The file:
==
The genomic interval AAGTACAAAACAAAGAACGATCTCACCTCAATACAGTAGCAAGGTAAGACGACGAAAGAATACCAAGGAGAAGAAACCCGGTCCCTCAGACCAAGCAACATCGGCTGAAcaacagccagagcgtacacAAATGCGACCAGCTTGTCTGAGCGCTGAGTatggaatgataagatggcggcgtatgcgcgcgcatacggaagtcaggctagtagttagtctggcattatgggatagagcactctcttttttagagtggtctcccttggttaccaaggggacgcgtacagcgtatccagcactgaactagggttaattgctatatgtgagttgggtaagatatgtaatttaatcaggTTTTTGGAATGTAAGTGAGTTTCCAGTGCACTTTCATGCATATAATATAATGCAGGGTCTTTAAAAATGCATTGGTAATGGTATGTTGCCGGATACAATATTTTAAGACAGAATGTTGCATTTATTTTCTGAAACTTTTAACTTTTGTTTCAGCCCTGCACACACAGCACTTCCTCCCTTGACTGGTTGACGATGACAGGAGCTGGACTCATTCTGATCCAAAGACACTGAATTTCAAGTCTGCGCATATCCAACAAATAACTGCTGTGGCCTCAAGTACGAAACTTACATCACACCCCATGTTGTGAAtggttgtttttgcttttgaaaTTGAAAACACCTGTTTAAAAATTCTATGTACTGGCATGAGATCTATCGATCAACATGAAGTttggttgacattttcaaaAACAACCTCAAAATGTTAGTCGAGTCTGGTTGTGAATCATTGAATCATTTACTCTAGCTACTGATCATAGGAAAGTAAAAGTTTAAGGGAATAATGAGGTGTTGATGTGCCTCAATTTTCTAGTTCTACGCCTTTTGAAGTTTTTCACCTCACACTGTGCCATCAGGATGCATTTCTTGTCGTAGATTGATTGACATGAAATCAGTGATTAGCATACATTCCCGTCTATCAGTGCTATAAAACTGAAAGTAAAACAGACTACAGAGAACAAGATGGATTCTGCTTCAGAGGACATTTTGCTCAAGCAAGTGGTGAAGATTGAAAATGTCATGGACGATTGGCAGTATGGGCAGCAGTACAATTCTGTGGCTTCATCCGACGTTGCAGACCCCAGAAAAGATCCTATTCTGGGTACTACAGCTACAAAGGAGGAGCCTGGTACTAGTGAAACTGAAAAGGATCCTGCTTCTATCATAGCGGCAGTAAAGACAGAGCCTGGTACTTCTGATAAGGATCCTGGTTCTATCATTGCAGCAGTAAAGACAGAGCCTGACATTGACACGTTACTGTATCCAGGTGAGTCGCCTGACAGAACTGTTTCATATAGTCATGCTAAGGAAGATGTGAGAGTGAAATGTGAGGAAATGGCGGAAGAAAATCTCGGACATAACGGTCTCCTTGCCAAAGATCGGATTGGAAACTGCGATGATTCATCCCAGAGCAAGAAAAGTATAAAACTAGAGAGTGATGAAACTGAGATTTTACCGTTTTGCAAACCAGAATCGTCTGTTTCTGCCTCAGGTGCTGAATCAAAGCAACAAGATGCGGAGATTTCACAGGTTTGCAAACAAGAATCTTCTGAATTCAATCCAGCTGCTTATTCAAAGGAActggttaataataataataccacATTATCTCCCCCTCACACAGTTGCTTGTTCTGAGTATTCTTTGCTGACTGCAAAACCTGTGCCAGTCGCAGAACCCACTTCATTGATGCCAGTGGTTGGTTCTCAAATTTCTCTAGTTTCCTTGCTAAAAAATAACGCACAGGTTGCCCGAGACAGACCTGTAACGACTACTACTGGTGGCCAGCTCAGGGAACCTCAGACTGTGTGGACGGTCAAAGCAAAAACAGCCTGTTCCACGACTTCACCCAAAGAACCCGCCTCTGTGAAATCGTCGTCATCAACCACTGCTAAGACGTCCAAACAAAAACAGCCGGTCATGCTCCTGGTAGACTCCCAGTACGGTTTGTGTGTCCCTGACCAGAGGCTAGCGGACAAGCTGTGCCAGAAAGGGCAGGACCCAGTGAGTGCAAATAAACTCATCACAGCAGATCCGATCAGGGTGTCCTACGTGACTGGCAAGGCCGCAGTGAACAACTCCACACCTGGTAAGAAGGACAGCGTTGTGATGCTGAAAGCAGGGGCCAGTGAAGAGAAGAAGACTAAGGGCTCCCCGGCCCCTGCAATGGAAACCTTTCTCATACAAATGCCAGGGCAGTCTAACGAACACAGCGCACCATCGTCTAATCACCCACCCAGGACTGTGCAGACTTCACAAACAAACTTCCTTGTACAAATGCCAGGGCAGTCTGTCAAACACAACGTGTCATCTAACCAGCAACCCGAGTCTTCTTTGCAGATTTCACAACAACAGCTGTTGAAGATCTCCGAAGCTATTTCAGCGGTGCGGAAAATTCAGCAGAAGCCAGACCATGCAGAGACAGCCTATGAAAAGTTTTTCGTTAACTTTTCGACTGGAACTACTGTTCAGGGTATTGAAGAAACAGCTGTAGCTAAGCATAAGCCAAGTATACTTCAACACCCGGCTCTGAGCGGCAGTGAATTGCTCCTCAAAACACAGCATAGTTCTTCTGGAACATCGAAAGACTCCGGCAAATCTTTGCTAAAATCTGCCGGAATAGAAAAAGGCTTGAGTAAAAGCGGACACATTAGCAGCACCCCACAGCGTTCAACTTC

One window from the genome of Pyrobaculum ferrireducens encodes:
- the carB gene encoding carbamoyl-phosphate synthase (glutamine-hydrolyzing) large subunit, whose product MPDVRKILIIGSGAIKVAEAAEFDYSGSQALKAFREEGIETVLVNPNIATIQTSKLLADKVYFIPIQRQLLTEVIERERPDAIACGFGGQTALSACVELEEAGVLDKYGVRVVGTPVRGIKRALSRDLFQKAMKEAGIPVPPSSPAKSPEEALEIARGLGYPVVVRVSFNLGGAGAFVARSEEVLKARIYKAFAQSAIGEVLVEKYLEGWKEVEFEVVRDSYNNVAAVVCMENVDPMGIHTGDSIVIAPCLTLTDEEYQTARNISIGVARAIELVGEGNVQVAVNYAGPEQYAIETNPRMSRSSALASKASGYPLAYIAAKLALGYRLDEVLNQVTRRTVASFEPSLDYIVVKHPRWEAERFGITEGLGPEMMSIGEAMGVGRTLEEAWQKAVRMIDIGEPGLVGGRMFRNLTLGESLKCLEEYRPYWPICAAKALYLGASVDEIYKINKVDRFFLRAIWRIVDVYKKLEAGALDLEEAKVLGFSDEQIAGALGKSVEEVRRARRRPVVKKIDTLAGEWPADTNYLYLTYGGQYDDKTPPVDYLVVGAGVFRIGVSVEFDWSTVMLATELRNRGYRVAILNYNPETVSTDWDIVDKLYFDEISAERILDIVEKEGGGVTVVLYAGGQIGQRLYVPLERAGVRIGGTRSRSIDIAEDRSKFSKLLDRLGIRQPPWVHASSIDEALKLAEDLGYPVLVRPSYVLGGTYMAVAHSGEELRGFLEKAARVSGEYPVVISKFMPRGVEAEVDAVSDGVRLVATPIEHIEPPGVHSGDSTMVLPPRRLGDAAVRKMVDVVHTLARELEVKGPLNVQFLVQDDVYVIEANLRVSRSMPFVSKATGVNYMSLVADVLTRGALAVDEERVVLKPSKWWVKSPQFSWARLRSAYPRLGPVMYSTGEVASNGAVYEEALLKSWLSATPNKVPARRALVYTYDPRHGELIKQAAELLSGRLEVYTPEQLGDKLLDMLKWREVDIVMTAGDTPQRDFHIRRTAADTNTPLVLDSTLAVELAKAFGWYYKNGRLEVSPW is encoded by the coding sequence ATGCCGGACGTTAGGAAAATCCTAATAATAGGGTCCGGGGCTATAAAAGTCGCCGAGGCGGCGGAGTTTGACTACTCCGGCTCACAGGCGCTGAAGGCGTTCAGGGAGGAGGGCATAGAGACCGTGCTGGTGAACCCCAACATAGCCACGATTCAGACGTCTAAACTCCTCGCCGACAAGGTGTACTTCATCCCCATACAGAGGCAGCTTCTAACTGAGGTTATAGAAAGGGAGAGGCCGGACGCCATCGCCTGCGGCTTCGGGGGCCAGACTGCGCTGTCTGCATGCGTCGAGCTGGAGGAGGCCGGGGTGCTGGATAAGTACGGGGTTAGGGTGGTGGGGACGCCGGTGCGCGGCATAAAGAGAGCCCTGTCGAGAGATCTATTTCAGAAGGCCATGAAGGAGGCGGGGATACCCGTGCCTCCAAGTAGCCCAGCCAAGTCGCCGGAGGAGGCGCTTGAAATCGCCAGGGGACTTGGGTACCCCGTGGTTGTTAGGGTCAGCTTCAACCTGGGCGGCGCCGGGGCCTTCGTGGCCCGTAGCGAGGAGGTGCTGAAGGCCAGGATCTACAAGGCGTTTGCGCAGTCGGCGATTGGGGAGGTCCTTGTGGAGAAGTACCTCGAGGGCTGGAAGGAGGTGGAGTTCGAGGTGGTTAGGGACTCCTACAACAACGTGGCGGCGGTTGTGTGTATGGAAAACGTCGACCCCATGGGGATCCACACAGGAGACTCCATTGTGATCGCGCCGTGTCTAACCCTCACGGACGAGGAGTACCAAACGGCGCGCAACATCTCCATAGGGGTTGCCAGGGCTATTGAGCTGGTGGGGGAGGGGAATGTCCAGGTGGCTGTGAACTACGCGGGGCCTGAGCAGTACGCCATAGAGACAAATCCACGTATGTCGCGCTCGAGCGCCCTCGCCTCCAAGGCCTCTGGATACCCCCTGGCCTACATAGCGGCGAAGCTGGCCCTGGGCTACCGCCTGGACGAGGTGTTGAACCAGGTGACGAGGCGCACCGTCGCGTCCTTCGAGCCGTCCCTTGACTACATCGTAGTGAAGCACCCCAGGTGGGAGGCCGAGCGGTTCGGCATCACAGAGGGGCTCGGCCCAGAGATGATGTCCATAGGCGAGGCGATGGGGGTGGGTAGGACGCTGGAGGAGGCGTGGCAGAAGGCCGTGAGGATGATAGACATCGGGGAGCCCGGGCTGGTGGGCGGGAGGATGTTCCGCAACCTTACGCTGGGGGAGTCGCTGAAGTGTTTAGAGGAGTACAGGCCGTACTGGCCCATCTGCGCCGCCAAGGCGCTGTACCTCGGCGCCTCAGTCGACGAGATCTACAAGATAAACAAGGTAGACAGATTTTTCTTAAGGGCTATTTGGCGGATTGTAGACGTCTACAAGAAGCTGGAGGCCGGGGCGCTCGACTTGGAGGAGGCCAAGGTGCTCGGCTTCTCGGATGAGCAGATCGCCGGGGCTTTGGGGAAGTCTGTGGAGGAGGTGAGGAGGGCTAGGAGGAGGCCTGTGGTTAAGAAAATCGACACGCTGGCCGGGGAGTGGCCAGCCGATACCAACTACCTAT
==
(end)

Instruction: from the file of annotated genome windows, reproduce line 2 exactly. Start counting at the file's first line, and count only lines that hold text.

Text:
One window from the genome of Pyrobaculum ferrireducens encodes: